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Farley v. Stephens

United States District Court, N.D. Georgia, Atlanta Division

October 23, 2019

James D. Farley, Jr., by and through his next friend and guardian, Linda Cherry, and Linda Cherry, individually, Plaintiffs,
v.
J.L. Stephens, et al., Defendants.

          OPINION & ORDER

          Michael L. Brown United States District Judge.

         Defendant DeKalb County Police Officers arrested Plaintiff James D. Farley, Jr. late one night in August 2014 while he was riding his bike in and around a Kroger parking lot. Mr. Farley claims the officers hit him with a patrol car, beat him, tased him, and denied him medical assistance. Defendants tell a different story, claiming Plaintiff Farley rode his bicycle into a police vehicle while evading arrest and then attacked one of them.

         Plaintiff, along with his mother and guardian, Plaintiff Linda Cherry, sued Defendants for violating Mr. Farley's constitutional rights and Georgia law. The Court granted Defendants' motion to dismiss several claims but allowed others to continue. (Dkt. 28 at 43.) At the close of discovery, Defendants moved for summary judgment on the remaining claims. (Dkt. 60.) The Court grants in part and denies in part Defendants' motion.

         I. Factual Background

         On the afternoon of August 3, 2014, Mr. Farley was riding his bike around his neighborhood. (Dkt. 60-3 ¶ 4.) By about 8:00 p.m., he found himself at a Kroger where he stayed for several hours, riding around the parking lot and watching people. (Id. ¶¶ 5-7.) At about 1:30 a.m., someone called the DeKalb County Police Department and reported a male subject riding in the lot and looking into vehicles. (Id. ¶ 8.) Defendant Officer Stephens responded to the scene first. (Id. ¶ 9.) He then called for backup, and Defendant Officers Benjamin and Reynolds arrived. (Id. ¶ 10.)

         Officer Stephens found Mr. Farley riding his bike in Covington Highway and asked him what he was doing. (Id. ¶ 18.) The parties dispute what happened next. The officers say they tried to stop Mr. Farley from riding his bike in the middle of the street by blocking his bike with their patrol cars. (Dkts. 60-2 at 47, ¶ 5; 60-4 at 40.) They say he ignored their commands to stop and tried maneuvering around their cars. (Dkt. 60-2 at 48, ¶¶ 5, 7-8.) They claim he rode “straight at” Officer Benjamin, causing her to extend her arm in an attempt to push him away. (Id. at 41, ¶ 7; 48, ¶ 9.) The officers say that Mr. Farley lost control of his bike, rode into Officer Benjamin's car, flipped over the hood, and fell to the ground. (Id. at 40, ¶¶ 5-6; 48, ¶ 10.) According to Defendants, Mr. Farley stood up and “charged” at Officer Benjamin, striking her in the face and knocking off her glasses. (Id. at 41, ¶ 7; 48, ¶ 11.) The two other officers moved to protect Officer Benjamin and subdue Mr. Farley. (Id. at 48, ¶ 12.) They claim Officer Reynolds tried to tase him twice, but the weapon malfunctioned, causing Farley to charge him. (Id. at 41, ¶¶ 11-17; 48, ¶ 13.) Officer Reynolds eventually tased Mr. Farley, causing him to fall to the ground. (Dkt. 60-3 ¶ 25.) He continued to struggle, but Officers Reynolds and Stephens subdued him and placed him under arrest. (Dkt. 60-2 at 41, ¶ 17.)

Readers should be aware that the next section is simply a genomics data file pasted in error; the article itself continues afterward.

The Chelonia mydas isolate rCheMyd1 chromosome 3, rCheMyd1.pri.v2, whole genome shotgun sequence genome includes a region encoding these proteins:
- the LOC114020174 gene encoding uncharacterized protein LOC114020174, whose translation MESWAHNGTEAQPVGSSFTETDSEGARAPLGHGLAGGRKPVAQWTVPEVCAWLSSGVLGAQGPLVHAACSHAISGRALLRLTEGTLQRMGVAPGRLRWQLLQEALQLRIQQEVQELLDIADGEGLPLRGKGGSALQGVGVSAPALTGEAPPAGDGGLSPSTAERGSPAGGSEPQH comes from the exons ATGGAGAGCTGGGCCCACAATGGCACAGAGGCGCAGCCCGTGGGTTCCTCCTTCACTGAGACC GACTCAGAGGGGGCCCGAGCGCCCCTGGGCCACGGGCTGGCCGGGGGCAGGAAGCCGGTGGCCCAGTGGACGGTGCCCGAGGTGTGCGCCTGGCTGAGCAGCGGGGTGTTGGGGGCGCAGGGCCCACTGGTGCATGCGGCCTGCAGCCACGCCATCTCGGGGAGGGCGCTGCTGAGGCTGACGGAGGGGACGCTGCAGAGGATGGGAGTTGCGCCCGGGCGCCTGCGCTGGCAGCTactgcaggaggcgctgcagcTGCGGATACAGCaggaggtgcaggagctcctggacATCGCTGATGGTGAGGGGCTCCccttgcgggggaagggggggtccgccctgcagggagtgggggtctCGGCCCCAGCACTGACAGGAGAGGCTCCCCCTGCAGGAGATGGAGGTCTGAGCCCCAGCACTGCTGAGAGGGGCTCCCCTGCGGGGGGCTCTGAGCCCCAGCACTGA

Mr. Farley describes the ordeal differently. He says Defendant Officer Stephens ordered him to ride his bike across Covington Highway so they could speak. (Dkt. 67-7 ¶ 12.) He claims that while complying, a second officer drove up, ran into him with his police car, and knocked him to the ground. (Id. ¶ 8.) Mr. Farley testified that the “officers beat, hit, knocked and tasered him while on the ground after being hit with a police car.” (Dkt. 66 ¶ 9.) He also testified that he never tried to run or flee the scene but the officers punched and beat him in the face. (Id. ¶¶ 11, 14.) He claims that he never resisted them in any way but they began hitting him while he was still on the ground. (Dkts. 62-1 at 57:9-16; 67-4 at 17.) He insists that the officers beat, tased, and punched him in the stomach after he was already on the ground and not fighting against them. (Dkt. 68-1 ¶ 17.) He claims that he suffered serious injuries, including broken teeth, lacerations, and bruises. (Dkts. 62 at 58:7-22; 67 at 15.)

         Mr. Farley also testified that he was already on the ground when Officer Benjamin arrived on the scene. (Dkts. 62-1 at 45:17-22; 67-4 at 14.) He testified that she “came last after everything, after everything happened.” (Dkt. 62-1 at 45:17-22.) He testified that he believed the “lady” arrived “after they beat me up.” (Dkts. 67-4 at 14; 62-1 at 43:15- 17.) According to Mr. Farley, Officer Benjamin neither hit him with her car nor beat him in any way. (Dkt. 62-1 at 43:15-17.)